You – me – both of us? Insights into German couples’ plans and practices of dividing paid work, housework, and childcare at the transition to parenthood
|Faculty/Professorship:||University of Bamberg ; Fakultät Sozial- und Wirtschaftswissenschaften: Abschlussarbeiten|
|Publisher Information:||Bamberg : Otto-Friedrich-Universität|
|Year of publication:||2022|
|Pages:||v, 238 ; Illustrationen|
|Supervisor(s):||Blossfeld, Hans-Peter ; Evertsson, Marie|
Dissertation, Otto-Friedrich-Universität Bamberg, 2017
|Licence:||Creative Commons - CC BY - Attribution 4.0 International|
The present study focused on the question of why couples change their division of paid and unpaid labor when they become parents. The knowledge of changes during the transition to parenthood is well-established in previous research and quite stable in various countries. Extending this knowledge, the aim was to examine how couples, on the point of becoming mothers and fathers, perceived and explained these changes in their division of employment and housework, in what way they anticipated them, and how they explained unexpected changes. This analysis was done for West German couples as the western part of Germany is an example for the combination of a conservative welfare state that supports the male breadwinner norm, and parenthood ideals that increasingly suggest fathers’ active involvement in childcare and mothers’ labor market activity. In order to gain insight into couples’ decision-making processes, a qualitative research design was used. Both partners in fourteen couples were interviewed twice, once during the woman’s pregnancy and once about one year later. During the first interview, partners were asked about their current division of paid work and housework and its history. More importantly, they were asked about their plans concerning the division of paid work, housework, and childcare within the first year after the child’s birth and their reasoning for these plans. Following-up on the first interview, the second interview focused on the actual present division of paid work, housework, and childcare, and on changes since the previous interview. The interview guideline was informed by theoretical mechanisms of economic as well as gender and identity theories.
Before the birth of their first child, both partners in each of the couples were active in the labor market. For the time after the child’s birth, the couples planned substantial changes mostly for the women’s paid work and not for the men’s. These plans were mostly realized. While a strong adult worker norm was present for men and women before the child’s birth, this was less strong for women after having their first child. In the reasonings, economic arguments and gendered explanations were common.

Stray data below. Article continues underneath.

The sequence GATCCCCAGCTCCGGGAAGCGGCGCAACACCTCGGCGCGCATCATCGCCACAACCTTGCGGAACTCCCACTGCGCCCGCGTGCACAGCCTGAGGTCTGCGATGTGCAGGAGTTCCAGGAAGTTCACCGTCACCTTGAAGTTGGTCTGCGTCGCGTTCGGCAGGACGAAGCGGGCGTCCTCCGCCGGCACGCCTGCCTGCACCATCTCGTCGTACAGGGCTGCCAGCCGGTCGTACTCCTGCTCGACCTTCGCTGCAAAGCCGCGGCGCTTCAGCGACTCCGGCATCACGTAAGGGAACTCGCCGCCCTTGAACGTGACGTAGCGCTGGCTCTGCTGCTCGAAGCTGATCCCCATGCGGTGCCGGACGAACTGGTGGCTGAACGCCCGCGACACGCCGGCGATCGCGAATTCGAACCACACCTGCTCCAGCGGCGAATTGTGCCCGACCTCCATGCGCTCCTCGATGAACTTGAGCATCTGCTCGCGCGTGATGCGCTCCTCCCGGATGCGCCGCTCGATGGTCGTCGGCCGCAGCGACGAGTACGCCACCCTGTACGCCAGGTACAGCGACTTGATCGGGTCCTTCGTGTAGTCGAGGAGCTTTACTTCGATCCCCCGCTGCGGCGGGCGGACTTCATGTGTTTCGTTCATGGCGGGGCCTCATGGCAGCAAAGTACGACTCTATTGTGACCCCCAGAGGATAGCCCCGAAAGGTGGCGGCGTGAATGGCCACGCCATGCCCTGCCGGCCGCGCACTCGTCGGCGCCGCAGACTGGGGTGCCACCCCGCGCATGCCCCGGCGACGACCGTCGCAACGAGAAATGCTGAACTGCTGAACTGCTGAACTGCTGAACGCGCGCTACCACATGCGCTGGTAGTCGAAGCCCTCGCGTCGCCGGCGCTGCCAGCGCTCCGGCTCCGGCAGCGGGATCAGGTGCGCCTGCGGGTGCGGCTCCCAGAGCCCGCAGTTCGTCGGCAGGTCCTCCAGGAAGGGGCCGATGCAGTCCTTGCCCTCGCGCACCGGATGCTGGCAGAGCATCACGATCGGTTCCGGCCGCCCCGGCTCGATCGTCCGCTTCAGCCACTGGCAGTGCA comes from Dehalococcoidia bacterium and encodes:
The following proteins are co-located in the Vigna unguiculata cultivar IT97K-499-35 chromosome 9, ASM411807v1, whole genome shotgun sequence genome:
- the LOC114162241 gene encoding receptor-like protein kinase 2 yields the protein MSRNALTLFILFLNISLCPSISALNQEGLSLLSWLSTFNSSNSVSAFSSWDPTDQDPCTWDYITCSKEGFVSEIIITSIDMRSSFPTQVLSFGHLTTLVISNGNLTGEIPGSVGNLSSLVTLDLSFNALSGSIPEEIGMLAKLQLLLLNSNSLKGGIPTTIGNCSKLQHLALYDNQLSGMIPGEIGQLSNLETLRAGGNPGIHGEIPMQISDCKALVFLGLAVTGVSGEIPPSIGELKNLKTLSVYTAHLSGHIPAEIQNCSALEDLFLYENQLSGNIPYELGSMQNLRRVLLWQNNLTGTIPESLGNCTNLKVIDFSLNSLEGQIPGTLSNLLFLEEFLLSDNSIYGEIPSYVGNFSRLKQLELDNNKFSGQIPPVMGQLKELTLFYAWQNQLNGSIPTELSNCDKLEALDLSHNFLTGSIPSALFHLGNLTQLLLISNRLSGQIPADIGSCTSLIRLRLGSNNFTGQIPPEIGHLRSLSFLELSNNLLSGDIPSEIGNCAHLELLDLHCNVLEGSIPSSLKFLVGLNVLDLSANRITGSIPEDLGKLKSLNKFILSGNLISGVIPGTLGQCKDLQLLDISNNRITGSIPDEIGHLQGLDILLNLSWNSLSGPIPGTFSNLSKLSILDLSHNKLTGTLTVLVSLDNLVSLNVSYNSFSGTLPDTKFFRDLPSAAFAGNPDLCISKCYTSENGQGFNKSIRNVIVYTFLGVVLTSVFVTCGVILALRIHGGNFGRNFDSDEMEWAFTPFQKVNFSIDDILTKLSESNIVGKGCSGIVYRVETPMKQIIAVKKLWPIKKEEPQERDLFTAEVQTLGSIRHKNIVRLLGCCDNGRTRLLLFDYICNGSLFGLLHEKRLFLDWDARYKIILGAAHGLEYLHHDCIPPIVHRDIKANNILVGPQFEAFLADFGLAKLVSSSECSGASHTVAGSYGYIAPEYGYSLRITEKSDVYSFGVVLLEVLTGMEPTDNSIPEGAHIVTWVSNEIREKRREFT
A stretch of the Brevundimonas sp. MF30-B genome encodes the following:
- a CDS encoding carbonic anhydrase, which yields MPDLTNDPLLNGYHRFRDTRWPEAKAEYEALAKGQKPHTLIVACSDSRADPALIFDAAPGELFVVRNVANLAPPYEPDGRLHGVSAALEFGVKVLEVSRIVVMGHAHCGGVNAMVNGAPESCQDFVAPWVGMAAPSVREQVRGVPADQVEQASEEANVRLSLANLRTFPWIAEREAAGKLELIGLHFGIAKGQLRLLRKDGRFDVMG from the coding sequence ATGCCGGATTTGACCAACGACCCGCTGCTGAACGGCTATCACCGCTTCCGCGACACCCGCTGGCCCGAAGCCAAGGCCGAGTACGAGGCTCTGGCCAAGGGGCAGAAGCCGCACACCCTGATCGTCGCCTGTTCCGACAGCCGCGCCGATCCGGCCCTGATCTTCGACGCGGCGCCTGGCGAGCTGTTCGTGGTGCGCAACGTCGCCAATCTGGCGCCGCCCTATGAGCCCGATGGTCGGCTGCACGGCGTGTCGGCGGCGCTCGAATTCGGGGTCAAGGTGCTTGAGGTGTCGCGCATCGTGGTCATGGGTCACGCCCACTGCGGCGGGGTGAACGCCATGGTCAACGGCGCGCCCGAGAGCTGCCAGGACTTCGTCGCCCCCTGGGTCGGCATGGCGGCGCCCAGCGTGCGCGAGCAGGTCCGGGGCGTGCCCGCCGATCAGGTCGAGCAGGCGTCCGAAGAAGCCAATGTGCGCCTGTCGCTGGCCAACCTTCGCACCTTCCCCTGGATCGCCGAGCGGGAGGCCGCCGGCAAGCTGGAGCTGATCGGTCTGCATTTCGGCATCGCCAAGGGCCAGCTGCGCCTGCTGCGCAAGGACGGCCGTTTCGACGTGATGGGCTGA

Housework was not divided equally in most couples before the child’s birth; the female partners often did more housework and usually did more of the routine work. Most couples had no clear expectation for their division of housework after the child’s birth, but there was a notion that the partner who was supposed to do more childcare was also expected to do more housework. Accordingly, most of the male interviewees reduced their housework. The argument of available time was most often referred to.
The division of childcare was planned with more detail than the division of housework during pregnancy. Most couples planned the female partner to invest more time than the male partner – which is in line with the plans for paid work. Most couples put their plans into practice after the child’s birth – at least more or less. Gendered explanations , (acquired) competencies and preferences were important in the couples’ reasoning.
Paid and unpaid work are interrelated; decisions in one area influence the other. However, the findings for the three spheres revealed that paid and unpaid work were connected in different ways before the child’s birth, in the plans, and after the transition to parenthood.
The study discusses limitations and policy conclusion. The most important policy conclusion is that gendered ideas about mothers’ and fathers’ share in paid work, housework, and childcare are quite prevalent, especially regarding the main responsibility for the child. Thus, policies aiming at enhancing gender equality should bear the narrative of the “Rabenmutter” and similar gendered expectations in mind since the cultural context affects the acceptance of policies.
|GND Keywords:||Deutschland (Westliche Länder); Geschlechtliche Arbeitsteilung; Partnerschaft; Eltern|
|Keywords:||division of paid and unpaid work, transition to parenthood, qualitative analysis|
|DDC Classification:||300 Social sciences, sociology & anthropology|
|RVK Classification:||MS 3070|
|Release Date:||30. November 2022|
originated at the
University of Bamberg
University of Bamberg